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Old February 15, 2019, 10:14 PM   #26
ninosdemente
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Here is what I was able to do with the drill bit and tap. Not the prettiest but I was able make it. Although was put on a vice, I did not do it straight enough as I can see it wobbles a bit when screwing it on the gauge. Also not sure when placed on the vice, when tightened if it "deformed" the case a bit as well. Took me 4 tries, I started with a small bit and worked my way up to the last bit.

http://www.mentegraphics.com/pictures/91.jpg
http://www.mentegraphics.com/pictures/92.jpg
http://www.mentegraphics.com/pictures/93.jpg
http://www.mentegraphics.com/pictures/94.jpg
http://www.mentegraphics.com/pictures/95.jpg
http://www.mentegraphics.com/pictures/96.jpg
http://www.mentegraphics.com/pictures/97.jpg
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Old February 16, 2019, 12:07 PM   #27
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ninosdemente, you did great, when it comes to holding a case consider holding it with the die. I do not give it a second thought, I use the die to hold the case. I have presses that allow me to remove the shell holder without lowering the ram, after I have removed the shell holder and lowered the ram I screw the die out of the press, invert it and then screw the die in upside down with the case head up. On larger calibers I do not remove the die, I drill through the mouth of the case and if the mouth of the case is large enough in diameter for the tap, tap it.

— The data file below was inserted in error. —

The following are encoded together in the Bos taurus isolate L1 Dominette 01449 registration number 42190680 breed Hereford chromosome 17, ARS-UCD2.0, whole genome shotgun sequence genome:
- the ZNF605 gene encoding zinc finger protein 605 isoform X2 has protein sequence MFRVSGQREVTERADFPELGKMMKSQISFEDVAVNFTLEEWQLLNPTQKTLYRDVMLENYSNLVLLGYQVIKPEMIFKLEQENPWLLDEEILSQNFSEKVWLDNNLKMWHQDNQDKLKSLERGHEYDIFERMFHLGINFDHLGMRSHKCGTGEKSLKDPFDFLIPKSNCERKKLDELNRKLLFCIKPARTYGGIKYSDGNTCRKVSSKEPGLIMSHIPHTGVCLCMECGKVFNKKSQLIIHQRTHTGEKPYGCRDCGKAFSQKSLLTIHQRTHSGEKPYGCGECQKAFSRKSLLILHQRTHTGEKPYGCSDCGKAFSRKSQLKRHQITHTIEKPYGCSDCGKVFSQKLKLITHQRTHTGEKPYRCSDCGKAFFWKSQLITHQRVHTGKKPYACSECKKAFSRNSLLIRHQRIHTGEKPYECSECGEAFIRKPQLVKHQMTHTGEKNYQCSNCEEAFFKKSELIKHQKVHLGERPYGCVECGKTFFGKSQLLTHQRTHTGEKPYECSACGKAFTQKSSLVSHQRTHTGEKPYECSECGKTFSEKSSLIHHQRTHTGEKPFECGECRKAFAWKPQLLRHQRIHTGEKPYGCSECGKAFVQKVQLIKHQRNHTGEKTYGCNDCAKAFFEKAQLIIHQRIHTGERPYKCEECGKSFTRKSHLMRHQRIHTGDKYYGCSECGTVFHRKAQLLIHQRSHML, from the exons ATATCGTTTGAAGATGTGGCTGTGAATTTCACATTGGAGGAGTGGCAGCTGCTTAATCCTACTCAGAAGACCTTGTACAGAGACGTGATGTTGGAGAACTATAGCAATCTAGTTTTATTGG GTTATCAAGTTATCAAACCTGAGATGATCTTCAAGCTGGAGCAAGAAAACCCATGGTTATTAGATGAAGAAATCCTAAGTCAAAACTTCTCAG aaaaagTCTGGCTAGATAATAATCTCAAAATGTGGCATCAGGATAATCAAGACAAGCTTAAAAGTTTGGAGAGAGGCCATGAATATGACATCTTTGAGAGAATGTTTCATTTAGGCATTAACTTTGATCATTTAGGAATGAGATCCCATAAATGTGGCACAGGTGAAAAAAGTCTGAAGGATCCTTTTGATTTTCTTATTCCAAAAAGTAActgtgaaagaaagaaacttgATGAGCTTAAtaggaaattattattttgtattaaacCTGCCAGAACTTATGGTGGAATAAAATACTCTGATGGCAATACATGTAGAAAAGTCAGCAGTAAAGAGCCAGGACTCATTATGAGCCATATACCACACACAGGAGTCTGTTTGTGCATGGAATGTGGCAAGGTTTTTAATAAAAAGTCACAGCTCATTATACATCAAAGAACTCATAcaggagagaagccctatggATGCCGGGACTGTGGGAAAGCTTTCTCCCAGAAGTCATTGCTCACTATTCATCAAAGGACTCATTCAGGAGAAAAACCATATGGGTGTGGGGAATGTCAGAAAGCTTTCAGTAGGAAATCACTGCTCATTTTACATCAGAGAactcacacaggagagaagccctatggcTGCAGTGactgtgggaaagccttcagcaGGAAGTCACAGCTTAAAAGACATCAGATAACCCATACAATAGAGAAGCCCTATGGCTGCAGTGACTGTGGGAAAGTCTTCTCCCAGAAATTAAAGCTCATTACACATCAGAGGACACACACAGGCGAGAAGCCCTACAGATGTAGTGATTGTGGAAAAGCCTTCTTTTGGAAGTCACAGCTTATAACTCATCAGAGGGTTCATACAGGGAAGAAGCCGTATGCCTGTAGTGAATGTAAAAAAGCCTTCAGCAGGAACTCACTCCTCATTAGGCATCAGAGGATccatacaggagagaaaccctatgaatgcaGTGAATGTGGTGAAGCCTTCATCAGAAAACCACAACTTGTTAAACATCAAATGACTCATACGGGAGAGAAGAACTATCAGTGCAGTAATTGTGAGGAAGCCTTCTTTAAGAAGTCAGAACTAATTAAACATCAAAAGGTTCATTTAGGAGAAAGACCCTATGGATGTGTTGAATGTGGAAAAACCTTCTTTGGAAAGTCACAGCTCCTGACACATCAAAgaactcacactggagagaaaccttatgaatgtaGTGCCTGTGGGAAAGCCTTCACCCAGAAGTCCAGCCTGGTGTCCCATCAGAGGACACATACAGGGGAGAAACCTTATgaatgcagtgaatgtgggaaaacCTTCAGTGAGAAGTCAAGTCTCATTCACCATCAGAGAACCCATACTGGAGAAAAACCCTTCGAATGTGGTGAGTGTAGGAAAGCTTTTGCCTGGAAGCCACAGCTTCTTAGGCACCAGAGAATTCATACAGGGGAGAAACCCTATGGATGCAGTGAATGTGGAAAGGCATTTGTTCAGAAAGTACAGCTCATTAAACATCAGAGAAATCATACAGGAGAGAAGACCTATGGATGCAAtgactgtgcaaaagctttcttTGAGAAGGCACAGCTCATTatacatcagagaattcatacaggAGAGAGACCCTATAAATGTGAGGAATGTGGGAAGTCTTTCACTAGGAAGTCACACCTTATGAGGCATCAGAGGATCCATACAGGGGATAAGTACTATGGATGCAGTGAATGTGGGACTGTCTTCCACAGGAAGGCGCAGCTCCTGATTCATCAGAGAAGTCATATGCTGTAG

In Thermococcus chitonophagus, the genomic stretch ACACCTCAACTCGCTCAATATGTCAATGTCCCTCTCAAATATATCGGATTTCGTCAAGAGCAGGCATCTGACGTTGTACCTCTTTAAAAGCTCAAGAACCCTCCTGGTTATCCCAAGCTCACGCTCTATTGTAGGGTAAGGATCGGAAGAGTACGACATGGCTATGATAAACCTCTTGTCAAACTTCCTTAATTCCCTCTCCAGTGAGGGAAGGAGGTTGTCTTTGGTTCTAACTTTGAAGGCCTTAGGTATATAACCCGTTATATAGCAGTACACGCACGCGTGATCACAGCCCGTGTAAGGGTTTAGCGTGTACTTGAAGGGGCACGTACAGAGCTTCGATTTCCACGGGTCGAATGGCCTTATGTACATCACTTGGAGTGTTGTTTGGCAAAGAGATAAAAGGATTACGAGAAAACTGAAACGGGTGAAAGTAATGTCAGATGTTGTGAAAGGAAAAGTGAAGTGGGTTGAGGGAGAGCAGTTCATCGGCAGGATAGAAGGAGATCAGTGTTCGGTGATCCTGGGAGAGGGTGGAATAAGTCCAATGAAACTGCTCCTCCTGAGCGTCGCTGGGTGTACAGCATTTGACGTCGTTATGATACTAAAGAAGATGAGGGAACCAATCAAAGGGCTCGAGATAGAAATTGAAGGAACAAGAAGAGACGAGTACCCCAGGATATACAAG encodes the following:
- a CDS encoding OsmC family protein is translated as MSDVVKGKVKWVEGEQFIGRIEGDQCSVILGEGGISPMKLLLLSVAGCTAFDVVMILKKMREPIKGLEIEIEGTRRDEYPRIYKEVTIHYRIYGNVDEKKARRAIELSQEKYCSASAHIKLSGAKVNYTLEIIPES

From the beginning: I said all of the tools mentioned were not necessary. Why?

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Old February 16, 2019, 12:41 PM   #28
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What press are you using to do that? Curious if I can find something online showing a video of the steps you take, if there are any. I have a RCBS Rock Chucker.

I tried the block of wood with a drilled hole, split in half for holding the brass with the vice. The drilling of the brass was not bad, just the tap part went downhill as I tried doing it by hand. The brass kept rotating when I tried tapping. Ended up with cracked extractor groove on two separate occasions.
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Old February 16, 2019, 01:34 PM   #29